Tuesday, January 14, 2020

The wet season in the tropics

After a bit of a dry spell in November and December, the wet season seems to have arrived in the Wet tropics.   100-200mls of rain every day means the ground is wet most of the time.  Hoses are wrapped up, and nature waters the plants.  Bugs love this weather, some plants love it, some do not.

I moved my orchids away from the back fence where I think they were in too much shade.  I love them like a green wall on either side of my mural.  They are easier to monitor and two of them are  getting ready to flower.! One branch on the yellow one has opened up! I have always been a "set and forget" type of orchid grower so am surprised and delighted when they flower.


The area where the lady slipper orchid vine had rather taken over was cut back and the flowers are certainly enjoying a bit more sunshine.



The wet season is not for the faint-hearted, and only the most robust veggies grow at this time of year.  I planted out a few more asparagus plants into what has now become the perennial bed.  Peppercorn at the back, that I keep on having to trim back, Sweet leaf, and then asparagus in the front.  I still have a few asparagus gr.own from seed, about 2 years old, and want to keep the most robust.  I was not sure whether to keep them in pots, or to plant them all out in the bed, and then remove the weaker plants.  I wont be harvesting them for at least another year, and right now they need to be re-potted.


I am dedicating one bed to ginger, and it is doing well.  In the back of this bed I planted a few cow peas, which are supposed to be great as a green manure crop, so will need to be cut back every now and then, when they will release nitrogen into the soil.  The worry about the wet season is that all this rain washes the nutrients out of the soil, so compost and live plants will keep back a certain amount.

I have a few luffa in the boxes alongside the fence - I love growing them and giving away little shower kits with home made luffa.  Maybe this is the year I will try to make my own soap!
The other bed at the back has long green beans, a volunteer pumpkin, and a volunteer eggplant.  I have started a few seedlings in the greenhouse, purple basil and thai eggplant.

We had a program at the supermarket where you could win little boxes with seeds, but of course this was while I was away.  I thought it was a great idea, instead of the little plastic toys that soon went into landfill.  I managed to get hold of some of the little boxes and have started them up in my little greenhouse.  We will see how they do.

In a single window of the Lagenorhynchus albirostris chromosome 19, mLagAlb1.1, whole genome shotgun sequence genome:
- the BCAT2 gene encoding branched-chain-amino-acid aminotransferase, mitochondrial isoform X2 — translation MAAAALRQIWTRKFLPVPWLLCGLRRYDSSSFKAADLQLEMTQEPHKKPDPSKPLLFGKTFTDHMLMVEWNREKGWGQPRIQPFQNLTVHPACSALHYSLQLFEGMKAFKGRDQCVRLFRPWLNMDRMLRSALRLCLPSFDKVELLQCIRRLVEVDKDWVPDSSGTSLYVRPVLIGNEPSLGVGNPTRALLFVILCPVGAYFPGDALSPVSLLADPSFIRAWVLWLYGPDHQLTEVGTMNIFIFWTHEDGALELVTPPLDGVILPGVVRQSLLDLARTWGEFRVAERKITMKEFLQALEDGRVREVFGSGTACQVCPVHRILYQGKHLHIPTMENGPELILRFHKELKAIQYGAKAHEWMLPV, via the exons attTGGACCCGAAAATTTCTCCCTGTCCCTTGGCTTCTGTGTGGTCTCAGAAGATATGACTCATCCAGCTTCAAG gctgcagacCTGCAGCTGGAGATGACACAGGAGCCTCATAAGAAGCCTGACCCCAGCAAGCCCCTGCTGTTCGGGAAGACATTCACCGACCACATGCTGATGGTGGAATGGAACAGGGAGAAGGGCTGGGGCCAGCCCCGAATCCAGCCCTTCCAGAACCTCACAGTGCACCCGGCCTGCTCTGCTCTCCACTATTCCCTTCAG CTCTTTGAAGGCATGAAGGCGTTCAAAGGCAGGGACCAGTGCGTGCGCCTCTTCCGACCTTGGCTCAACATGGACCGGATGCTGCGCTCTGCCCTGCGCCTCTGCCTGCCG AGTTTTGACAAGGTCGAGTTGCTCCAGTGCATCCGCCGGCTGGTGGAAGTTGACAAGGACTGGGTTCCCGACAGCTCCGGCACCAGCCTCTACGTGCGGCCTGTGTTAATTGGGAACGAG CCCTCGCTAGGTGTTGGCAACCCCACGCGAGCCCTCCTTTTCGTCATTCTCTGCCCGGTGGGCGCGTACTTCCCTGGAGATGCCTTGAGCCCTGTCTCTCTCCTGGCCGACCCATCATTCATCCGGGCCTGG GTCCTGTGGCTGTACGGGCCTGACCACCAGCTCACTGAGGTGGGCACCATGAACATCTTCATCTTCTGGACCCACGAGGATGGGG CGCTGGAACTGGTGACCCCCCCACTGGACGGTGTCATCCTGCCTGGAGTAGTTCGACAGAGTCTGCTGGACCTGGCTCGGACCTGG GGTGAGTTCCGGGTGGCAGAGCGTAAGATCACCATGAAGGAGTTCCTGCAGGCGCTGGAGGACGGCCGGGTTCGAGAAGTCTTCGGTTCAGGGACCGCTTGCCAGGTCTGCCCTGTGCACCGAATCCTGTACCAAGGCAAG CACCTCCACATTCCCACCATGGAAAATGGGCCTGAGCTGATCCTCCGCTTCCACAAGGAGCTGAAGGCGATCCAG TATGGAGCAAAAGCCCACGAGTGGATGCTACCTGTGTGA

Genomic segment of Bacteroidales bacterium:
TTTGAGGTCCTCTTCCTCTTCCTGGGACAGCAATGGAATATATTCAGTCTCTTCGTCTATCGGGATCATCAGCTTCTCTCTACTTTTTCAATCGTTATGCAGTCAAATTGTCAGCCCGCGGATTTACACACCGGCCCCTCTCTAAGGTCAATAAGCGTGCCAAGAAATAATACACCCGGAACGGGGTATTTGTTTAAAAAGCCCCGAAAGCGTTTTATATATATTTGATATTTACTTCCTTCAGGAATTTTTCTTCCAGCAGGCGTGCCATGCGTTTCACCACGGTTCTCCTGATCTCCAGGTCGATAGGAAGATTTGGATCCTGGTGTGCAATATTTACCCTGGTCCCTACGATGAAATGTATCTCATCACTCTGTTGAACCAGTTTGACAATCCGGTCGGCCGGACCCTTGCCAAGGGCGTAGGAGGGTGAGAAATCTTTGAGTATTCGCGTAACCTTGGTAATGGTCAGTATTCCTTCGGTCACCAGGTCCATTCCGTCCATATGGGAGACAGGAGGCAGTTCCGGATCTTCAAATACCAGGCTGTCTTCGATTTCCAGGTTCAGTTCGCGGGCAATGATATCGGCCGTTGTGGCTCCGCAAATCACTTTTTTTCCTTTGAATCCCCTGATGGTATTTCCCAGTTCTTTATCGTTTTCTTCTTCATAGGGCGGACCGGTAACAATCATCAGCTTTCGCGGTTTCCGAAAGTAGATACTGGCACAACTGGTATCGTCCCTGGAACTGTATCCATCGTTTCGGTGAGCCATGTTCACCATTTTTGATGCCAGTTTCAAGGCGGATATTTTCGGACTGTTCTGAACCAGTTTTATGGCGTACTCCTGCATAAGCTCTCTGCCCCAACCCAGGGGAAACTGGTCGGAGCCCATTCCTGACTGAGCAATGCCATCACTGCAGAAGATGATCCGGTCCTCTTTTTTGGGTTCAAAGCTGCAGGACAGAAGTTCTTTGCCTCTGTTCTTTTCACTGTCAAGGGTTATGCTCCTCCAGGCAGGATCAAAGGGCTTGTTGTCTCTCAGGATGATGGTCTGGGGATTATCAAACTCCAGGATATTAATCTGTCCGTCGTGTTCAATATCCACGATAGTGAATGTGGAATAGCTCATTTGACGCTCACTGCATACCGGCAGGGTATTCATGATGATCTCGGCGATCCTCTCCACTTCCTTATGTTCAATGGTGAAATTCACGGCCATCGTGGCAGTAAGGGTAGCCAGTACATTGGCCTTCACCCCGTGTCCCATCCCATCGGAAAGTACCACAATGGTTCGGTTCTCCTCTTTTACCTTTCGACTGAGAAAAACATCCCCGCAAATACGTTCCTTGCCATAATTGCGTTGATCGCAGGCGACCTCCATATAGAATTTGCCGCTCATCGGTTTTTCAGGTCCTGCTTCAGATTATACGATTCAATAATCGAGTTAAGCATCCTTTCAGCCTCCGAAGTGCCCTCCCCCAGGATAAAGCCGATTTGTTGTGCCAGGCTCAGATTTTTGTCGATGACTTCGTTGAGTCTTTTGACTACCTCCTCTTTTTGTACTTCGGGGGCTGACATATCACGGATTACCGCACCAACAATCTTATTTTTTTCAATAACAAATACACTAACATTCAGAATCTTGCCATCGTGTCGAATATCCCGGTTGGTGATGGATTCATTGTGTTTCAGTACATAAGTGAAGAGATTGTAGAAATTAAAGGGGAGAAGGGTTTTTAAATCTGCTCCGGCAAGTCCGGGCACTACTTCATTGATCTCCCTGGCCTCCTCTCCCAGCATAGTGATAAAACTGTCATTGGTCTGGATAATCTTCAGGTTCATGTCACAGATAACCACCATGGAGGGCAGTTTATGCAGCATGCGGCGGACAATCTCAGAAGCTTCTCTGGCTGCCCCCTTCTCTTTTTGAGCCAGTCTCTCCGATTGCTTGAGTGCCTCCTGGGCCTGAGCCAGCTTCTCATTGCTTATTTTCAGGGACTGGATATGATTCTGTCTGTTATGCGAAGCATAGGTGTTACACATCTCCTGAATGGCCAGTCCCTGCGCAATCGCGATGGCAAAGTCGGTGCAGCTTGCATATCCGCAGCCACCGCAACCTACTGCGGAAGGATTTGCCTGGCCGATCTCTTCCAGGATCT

I cut back a bit of overgrowth and since there were a few flowers attached I put them into a vase, outside the front door as there is no room inside!
 The sexy pink lady is still one of my favourite heleconias.

I hope you are enjoying your garden in this new year!

3 comments:

  1. Wow so much rain, you lucky duck! We aren't getting much at all down here.

    Your garden looks like it is loving all that rain.

    I had no success with ginger this year. Its leaves didn't even unfold properly before the heat burnt them. I had them covered, but we have had unreal temperatures this season, even the best plants are suffering.

    I am going to try soap making this year too. I like the sound of growing luffa, but I don't think I would succeed in our climate.

    xTania

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  2. My neighbour grew ginger and gave me a batch which is in the freezer and we used it in our stir fry the other night...great to have on hand.

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  3. I was in Townsville two weeks ago and it was very dry there although it was a lot greener than down here in SE Qld. Yes, do give soapmaking a try. The 100% coconut oil soap is very quick to make. The recipe is on my blog. It makes a very hard soap. I had no success with the Woolies seeds unfortunately but it was such a good idea rather than thise dreadful plastic toys.

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